Musicians: Marco Missinato, Massa Kohama
Sally Kirkland turns in an appropriately florid performance as mysterious Southwestern figure Nonnie Bruce, who is said by playwright Neil Tucker to be based on a real-life prototype. Though another actor, Russell Lewis, is on hand, the stage virtually belongs to the actress as she ranges from quiet reflection to evangelical fervor (the latter often with a maniacal Phyllis Diller cackle). It’s a real showcase for her, winning applause from the near-capacity crowd.
After participating in the bomb-drop on Hiroshima, Bruce’s first husband goes into shock with disastrous consequences, and sturdy pioneer-type Bruce becomes a nurse and truck driver. The mysterious death and something like resurrection of her 18-year-old son bring a mystical bent to her life. (The son is crushed by a 1,200-pound piece of metal falling from the sky, but later reappears to her, bringing a message from space aliens.)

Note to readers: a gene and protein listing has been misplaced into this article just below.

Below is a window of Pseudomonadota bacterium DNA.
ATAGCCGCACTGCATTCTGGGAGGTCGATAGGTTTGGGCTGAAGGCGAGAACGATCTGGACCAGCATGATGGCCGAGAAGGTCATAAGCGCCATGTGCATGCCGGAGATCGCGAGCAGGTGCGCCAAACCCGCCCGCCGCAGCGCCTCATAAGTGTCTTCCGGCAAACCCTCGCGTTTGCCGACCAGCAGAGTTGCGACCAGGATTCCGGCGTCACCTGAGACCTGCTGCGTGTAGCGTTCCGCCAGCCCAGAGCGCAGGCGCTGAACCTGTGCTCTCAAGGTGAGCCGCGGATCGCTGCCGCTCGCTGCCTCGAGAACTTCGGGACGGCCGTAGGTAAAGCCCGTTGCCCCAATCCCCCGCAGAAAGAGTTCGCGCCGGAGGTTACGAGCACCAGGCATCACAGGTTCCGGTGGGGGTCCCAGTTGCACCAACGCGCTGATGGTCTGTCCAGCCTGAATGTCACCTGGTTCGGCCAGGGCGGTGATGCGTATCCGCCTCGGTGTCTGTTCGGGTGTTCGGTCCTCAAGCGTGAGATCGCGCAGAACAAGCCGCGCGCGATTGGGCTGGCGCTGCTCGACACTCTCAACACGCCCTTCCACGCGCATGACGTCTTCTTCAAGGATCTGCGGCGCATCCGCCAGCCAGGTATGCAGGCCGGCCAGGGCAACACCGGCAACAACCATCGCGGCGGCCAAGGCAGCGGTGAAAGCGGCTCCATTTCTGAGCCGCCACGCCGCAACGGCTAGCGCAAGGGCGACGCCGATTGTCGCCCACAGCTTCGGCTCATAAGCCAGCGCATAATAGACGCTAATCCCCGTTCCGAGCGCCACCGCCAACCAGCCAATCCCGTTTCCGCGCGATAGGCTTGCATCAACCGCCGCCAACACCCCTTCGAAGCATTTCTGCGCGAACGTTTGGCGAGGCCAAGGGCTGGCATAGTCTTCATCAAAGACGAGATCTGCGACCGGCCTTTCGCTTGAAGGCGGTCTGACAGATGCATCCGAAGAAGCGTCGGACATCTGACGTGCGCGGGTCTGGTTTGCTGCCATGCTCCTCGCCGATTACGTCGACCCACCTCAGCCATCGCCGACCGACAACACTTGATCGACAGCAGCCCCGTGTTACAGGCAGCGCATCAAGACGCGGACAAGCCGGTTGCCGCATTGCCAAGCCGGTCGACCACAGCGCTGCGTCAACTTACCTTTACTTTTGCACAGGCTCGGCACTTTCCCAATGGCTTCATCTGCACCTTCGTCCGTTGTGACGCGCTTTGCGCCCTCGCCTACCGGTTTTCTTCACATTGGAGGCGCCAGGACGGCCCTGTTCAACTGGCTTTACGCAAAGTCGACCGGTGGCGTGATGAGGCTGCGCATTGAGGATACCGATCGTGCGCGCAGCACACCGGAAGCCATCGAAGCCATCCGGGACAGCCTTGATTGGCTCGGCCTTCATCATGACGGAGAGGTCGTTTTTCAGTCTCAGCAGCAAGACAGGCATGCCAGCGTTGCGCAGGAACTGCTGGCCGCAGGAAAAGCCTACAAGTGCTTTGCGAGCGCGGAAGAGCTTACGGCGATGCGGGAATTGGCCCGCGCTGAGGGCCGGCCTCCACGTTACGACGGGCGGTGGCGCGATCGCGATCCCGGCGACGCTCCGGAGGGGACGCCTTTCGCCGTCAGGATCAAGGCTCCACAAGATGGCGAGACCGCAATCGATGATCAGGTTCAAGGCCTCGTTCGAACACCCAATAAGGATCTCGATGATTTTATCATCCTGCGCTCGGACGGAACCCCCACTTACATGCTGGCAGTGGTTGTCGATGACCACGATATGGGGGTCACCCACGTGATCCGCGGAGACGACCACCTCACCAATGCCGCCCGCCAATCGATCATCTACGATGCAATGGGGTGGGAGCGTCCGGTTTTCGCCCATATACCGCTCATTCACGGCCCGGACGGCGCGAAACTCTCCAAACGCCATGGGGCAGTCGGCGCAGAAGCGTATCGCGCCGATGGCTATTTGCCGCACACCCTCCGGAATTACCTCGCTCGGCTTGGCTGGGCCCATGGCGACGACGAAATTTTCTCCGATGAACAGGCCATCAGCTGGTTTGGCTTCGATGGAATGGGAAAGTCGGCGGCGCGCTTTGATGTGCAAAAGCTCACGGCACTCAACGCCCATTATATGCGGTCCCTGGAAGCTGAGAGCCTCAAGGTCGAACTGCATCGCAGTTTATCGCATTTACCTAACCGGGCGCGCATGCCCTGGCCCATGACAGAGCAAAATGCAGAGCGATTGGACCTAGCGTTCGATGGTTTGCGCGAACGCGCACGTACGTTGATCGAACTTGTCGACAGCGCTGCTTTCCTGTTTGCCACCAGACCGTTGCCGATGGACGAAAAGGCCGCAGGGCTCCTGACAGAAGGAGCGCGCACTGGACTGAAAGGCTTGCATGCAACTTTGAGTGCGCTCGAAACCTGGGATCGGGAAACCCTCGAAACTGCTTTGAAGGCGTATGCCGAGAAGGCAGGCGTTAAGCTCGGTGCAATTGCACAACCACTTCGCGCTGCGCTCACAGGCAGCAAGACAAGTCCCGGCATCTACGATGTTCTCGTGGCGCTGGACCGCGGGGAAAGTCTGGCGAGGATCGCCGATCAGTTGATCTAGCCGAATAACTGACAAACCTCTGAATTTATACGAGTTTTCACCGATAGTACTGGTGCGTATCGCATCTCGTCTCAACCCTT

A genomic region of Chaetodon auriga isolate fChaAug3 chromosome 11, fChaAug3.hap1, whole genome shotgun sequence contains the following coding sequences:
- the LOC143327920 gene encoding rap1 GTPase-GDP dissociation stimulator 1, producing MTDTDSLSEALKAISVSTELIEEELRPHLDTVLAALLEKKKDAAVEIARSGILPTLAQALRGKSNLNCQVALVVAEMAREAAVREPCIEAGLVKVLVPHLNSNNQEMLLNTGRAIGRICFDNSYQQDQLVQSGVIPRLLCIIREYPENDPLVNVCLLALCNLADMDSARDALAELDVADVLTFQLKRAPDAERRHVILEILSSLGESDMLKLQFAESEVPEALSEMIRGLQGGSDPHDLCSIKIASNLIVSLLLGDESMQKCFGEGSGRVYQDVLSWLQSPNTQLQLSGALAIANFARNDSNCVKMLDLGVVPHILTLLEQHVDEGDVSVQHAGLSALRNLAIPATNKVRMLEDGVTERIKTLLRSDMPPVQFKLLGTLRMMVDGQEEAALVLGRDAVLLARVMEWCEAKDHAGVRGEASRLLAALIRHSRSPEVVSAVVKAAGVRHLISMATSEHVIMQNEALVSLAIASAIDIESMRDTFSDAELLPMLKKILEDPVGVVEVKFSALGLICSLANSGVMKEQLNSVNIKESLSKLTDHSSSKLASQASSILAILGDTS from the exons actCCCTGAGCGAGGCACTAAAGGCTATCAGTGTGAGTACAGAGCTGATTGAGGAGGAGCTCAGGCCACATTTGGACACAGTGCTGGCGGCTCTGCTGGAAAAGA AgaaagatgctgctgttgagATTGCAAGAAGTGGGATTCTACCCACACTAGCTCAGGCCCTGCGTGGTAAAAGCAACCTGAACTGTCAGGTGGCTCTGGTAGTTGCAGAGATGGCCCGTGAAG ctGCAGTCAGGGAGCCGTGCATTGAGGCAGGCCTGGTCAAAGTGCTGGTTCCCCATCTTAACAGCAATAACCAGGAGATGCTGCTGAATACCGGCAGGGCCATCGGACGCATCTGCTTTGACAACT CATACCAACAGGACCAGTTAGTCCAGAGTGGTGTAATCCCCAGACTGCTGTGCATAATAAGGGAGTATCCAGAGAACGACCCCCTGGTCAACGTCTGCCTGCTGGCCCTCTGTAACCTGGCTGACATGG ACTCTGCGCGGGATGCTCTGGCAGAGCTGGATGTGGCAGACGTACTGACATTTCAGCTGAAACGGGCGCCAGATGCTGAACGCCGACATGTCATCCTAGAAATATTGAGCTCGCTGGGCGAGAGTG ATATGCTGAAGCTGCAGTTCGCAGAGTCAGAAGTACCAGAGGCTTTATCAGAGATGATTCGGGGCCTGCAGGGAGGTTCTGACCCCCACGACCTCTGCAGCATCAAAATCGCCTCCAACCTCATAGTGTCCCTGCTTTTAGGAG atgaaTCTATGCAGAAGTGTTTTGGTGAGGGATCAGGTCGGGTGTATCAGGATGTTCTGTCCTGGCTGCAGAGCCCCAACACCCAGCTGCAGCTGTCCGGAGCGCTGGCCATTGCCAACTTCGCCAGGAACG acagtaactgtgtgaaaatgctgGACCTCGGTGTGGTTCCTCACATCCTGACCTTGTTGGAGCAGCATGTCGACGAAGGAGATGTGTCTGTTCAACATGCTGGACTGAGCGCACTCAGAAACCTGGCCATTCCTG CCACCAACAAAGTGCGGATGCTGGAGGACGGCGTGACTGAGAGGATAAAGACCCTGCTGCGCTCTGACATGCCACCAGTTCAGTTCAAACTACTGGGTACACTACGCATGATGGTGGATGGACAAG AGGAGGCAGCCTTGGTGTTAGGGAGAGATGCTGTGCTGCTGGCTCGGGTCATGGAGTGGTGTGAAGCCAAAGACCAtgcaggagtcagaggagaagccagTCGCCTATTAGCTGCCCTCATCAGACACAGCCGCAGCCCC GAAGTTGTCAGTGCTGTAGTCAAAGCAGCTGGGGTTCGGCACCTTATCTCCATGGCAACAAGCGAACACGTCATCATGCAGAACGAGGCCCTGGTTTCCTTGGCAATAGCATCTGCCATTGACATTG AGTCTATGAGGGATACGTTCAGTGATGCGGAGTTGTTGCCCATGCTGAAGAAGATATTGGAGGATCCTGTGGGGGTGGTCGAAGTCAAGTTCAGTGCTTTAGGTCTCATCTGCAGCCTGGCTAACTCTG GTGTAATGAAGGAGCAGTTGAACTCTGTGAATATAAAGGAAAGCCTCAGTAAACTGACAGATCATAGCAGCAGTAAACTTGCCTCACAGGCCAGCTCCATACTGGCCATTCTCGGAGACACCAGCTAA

Subsequent relationships with (as it turns out) abusive men ensue, but Nonnie Bruce is in touch with a Higher Power.
Tucker’s script has Bruce telling the story in the first person, with Kirkland aided briefly by Lewis, who occasionally interjects remarks in the persona of son Michael.
The music, played live by synthesist Marco Missinato and guitarist Massa Kohama, adds invaluably to the atmosphere.
Show, playing Sundays at noon, has been extended four weeks, through July 31.